Generating Solutions to The Crew: The Quest for Planet Nine Part 1

Abstract: In this post we create the foundation needed to formulate an algorithm that generates a “solution” for the board game: The Crew: The Quest for Planet Nine. To do so, we create a number of classes to help model the game, as well as some useful calculation tools. Finally we start creating the solution generating algorithm and produce a very rough version of the algorithm.

The Crew: The Quest for Planet Nine is a cooperative trick-taking game for 3-5 players. In it, players assume the role of astronauts searching for the elusive ninth planet. The journey takes players through 50 unique missions, with each one presenting a harder challenge than the last. It was designed by Thomas Sing, and published in 2019 by KOSMOS. It has received critical acclaim since its release, at is currently ranked 44 overall on Board Game Geek.

As mentioned before, The Crew: The Quest for Planet Nine is a trick taking game. Trick taking games are generally card based games in which players play a series of “tricks”. Generally each player plays a card in a designated turn order, after which the trick is evaluated and a winner or “taker” collects the cards. Some common trick taking games include Bridge, Hearts, and Rook. What makes The Crew so special is that it, unlike all of the other games listed, is that it is cooperative. In The Crew, players work together to complete objectives, and if all objectives are completed before all cards are played, the players win. For a full explanation of the rules see this video made by Meeple University.

An Example of an objective card

In order to complete objectives, players must win tricks with a certain card contained within them. For example, if a player had the objective card seen on the right, they would need to win a trick with the pink 8 in it. This does not mean that they need to win a trick with the pink 8, only that they need to win a trick in which the pink 8 was played.

Finally, in order to make it more difficult, the game limits player communication. No information can be given about what cards are contained within a players hand. However, for the sake of our calculation, we are going to (at least to start) ignore that stipulation. Instead we will be treating the game as a perfect information game. This means that all information will be available to the computer at all times. We may in another blog post try to generate possible solutions without perfect information, but for now we will compute using prefect information.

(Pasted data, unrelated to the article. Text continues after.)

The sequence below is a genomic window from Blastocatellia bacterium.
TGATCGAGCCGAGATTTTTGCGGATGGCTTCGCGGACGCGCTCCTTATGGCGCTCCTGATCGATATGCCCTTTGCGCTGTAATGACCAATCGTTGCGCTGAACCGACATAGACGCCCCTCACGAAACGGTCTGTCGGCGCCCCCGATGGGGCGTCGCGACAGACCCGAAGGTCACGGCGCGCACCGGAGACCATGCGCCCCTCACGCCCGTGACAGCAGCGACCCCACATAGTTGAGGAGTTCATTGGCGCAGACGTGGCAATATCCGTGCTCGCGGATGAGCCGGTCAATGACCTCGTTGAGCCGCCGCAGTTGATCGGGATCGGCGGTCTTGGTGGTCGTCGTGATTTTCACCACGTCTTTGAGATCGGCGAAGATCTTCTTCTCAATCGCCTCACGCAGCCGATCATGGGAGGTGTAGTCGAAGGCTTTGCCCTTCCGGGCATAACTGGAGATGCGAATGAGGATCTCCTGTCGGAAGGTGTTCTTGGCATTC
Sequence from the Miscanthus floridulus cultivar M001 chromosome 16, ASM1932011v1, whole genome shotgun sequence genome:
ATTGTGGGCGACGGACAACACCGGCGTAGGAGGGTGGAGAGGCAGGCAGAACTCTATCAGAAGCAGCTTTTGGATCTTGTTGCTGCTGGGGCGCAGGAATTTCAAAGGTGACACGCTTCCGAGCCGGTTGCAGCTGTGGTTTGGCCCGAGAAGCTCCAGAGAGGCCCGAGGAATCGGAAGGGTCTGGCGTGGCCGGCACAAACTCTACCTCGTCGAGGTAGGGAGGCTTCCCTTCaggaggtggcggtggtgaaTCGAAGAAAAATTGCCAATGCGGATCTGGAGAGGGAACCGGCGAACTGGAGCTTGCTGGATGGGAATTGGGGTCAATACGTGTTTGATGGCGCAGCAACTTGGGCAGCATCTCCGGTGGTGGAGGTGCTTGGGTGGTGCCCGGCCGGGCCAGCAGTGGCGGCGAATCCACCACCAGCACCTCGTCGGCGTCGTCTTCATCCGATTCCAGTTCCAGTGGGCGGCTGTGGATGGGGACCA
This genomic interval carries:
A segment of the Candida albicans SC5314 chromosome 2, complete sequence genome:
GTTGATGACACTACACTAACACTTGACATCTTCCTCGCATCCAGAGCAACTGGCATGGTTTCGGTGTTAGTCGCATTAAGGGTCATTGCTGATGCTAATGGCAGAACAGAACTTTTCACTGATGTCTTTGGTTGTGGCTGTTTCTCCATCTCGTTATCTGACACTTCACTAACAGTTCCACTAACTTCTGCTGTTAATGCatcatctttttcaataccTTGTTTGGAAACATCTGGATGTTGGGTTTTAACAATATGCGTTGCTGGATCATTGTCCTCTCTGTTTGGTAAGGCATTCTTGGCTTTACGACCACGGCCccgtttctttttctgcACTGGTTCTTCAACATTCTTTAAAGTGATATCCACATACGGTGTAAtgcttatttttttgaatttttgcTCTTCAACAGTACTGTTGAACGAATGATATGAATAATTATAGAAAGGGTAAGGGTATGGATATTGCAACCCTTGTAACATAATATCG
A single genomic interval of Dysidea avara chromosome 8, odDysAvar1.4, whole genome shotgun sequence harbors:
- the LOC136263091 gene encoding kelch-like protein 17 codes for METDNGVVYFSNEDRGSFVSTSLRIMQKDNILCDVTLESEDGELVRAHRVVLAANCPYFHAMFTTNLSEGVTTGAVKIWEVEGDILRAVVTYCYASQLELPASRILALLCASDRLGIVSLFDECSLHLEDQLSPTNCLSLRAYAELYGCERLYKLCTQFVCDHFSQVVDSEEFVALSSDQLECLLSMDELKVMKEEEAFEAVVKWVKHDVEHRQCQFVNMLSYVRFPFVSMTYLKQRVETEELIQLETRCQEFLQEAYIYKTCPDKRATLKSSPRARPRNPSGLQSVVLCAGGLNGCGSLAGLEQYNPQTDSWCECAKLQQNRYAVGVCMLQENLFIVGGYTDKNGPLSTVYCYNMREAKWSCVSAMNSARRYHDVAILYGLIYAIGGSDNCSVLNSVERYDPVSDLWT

Before we go any further, I would also like to define what I am referring to when I say solution. For our context, a solution is a series of plays that result in completing all of the objectives. Our goal is to write a system that is able to calculate one such series of plays.

Finally, I would like to touch on whether this game is deterministic. I have defined deterministic in a previous post, but as a quick reminder. A deterministic system is one in which no randomness is involved in the development of future states. Now, trick taking games are not deterministic. They often rely on the shuffling of cards in attempt to randomize before dealing. The Crew is no different. However, once all the cards no other random elements are included. This means that although the game is not deterministic, once the initial state has been calculated we can treat it as such.

Before we can begin, we must first create a model of the game. My approach has been to combine dictionaries and custom class objects. For cards, hands/tricks, and objectives I have created a custom class.

The card class contains nothing special, just two member variables along with getter methods for them. The constructor does check to make sure that rocket cards(the “trump” of The Crew) are not given a value about 4, but other than that, it is quite standard stuff. Here is the code:

class Card:

    # Suit is one of four colors - blue, pink, yellow, or green, or a rocket card and represented as a char
    # Value is a value from 1-9 for color cards and 1-4 for rocket cards. Represented as an int
    def __init__(self, suit: str, value: int):
        self._suit = suit
        if self.suit == 'R' and value > 4:
            raise ValueError("Rockets can only be of value 4 or less")
        self._value = value

    def __repr__(self):
        return self._suit + str(self._value)

    # Returns the suit char
    def suit(self):
        return self._suit

    # Returns the value int
    def value(self):
        return self._value

The Hand class has a little more going on in it. The main thing is that when each card is played, a small calculation is done to see if this card is better than the current winning card, and if so replace it. This was done to allow all of the operations to act in constant time. Although, with such a small list of data, having the operations take linear time shouldn’t really increase runtime. Here is the code:

class Hand:

    # First Card Played needs to be in the init as it sets the suit for the hand
    def __init__(self, firstCardPlayed):
        # The list of all cards played in the hand
        self.cardsPlayed = [firstCardPlayed]